So I want to take you through a thread of my argument, a thread that touches upon the ideas I have just summarized. I shall do so by, first, briefly introducing some concepts and terminology from Bifo and Marx and, second, by offering a reading of the history of the genre focused on three particular years and fantasies published in those years: 1954, 1977, and 2008. [~7 minutes to this point]

Part 2: Semiocapitalism, Subsumption, and Poetry

1977 is important to the present talk for a number of reasons, not all of which have to do with genre fantasy directly. Franco “Bifo” Berardi describes 1977 as a threshold moment in the establishment of what he calls “semiocapitalism.” For Bifo, in 1977 “many interesting things happened. In Silicon Valley, Steve Wozniak and Steve Jobs created the Apple trademark. In London, Sid Vicious cried ‘No Future.’ In Italian cities, the last proletarian rebellion of the last century and the first precarious rebellion of the new century went on stage.” 1977 lacks the obvious resonance other years possess for a history of capitalism and our resistance to it. 1776, 1789, 1848, 1917, 1945, 1968, 1989, 2001, 2008: each of these signs reference punctual events with far-reaching consequences. 1977 serves less as a marker of such an event than a concatenation, the manifestation of an “and” (the conjunction A-N-D) characterized by the submission to and endless continuation of a syntactical structure that determines the limits of our thought.

This continuation, and the abstract form of this syntactical structure, are characteristic of semiocapitalism. Semiocaptialsm refers to a transformation of production, by way of financialization, under which material goods become of secondary, or even of negligible, importance to the accumulation of capital. More important than the goods which formerly indicated value and were referenced by our signs of value (such as the dollar) are abstract bits of self-referential value untethered from any actual material object. He writes, “In this configuration, the production of any kind of goods, whether material or immaterial, can be translated into the combination and recombination of information.” The concatenation Bifo calls 1977 thus makes visible the events within capitalism that effected the transformation he describes. It also, importantly, is the year that this transformation began to become visible to those living through it by way of certain cultural productions, such as Sid Vicious’ cry and David Bowie’s “Heroes,” the former indicating the fact that the future can no longer be new, could no longer be the future, and the latter telling us that the larger than life figure who transcends the rules of the world in order to remake it will no longer be able to save us. Even the hero has been subsumed into capitalism.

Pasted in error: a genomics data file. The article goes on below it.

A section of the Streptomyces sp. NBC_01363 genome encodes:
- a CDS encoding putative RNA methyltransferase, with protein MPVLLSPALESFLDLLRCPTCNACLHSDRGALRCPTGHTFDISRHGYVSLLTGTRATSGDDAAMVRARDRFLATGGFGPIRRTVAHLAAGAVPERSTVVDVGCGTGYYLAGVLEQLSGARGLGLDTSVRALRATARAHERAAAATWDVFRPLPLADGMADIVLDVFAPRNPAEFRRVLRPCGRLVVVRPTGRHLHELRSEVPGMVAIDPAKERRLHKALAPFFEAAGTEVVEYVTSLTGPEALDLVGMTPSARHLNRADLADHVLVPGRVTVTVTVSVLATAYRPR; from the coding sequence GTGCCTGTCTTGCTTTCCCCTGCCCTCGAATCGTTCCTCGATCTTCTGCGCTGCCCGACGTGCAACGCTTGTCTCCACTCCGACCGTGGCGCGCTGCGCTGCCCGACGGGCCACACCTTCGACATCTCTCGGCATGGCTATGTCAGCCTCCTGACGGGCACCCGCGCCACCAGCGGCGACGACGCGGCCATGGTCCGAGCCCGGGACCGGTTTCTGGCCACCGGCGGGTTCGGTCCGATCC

All of this suggests that, although the year does not involve a punctual, important event in the history of capitalism, 1977 witnesses an onslaught of real, rather than formal, subsumption. This real subsumption has a direct impact on the fantasy genre and I shall return to what this means for fantasy in a moment. Here I should pause to explain Marx’s concept of subsumption and its deployment by Autonomist Marxism in the 1970s. For Marx, writing in a chapter not included in the final version of Captial: Volume 1, labor is formally subsumed by capitalism when the latter incorporates labor in its primitive state, its state prior to its inclusion in capitalism. Thus a cobbler who makes shoes by way of traditional methods for the purpose of exchanging them within a developed capitalist economy has been formally subsumed. Notably, the formal subsumption of labor by the capitalist is the incorporation of an inherently alien matter, the primitive labor, by someone, the capitalist, who can only serve to manage that thing. In other words, primitive labor does not fit within capitalism to the extent that it represents a way of doing things compatible with but not reducible to that mode of production. By contrast, the real subsumption of labor transforms labor into something not simply compatible with capitalism, but into something “natural” to it. This new labor operates under, and is defined by, rules that capital sets rather than under rules the labor sets for itself as if it retained some autonomy. When the cobbler no longer makes shoes, but rather goes to work in a Taylorist factory (or loses her job altogether to automation), then that labor has undergone real subsumption. Bifo, following from the tradition of Italian autonomism, thinks about the subsumption of production generally and the transformative effects of this subsumption on society more broadly, rather than only in terms of labor power. The real subsumption of production under semiocapitalism comes when forces of production have been subordinated to an abstraction in which everything becomes an endlessly fungible sign without any referent.

When the very forms of production have been dictated by semiocapitalism by way real subsumption, then the possibilities within the present are rendered impotent and invisible. Under the real subsumption of production and society, we will lose our capacity to see the other possibilities immanent to so-called primitive forms of production and the products of those forms.Under real subsumption, the future is reduced to an extrapolation from a set of possibilities limited to those of which capitalism approves. The shorthand for all of this is the claim allegedly made by Slavoj Zizek and/or Fredric Jameson, namely that it is easier to imagine the end of the world than it is to imagine the end of capitalism. We can take a second shorthand from the preeminent theorist of neoliberalism, Margaret Thatcher, who tells us that There Is No Alternative.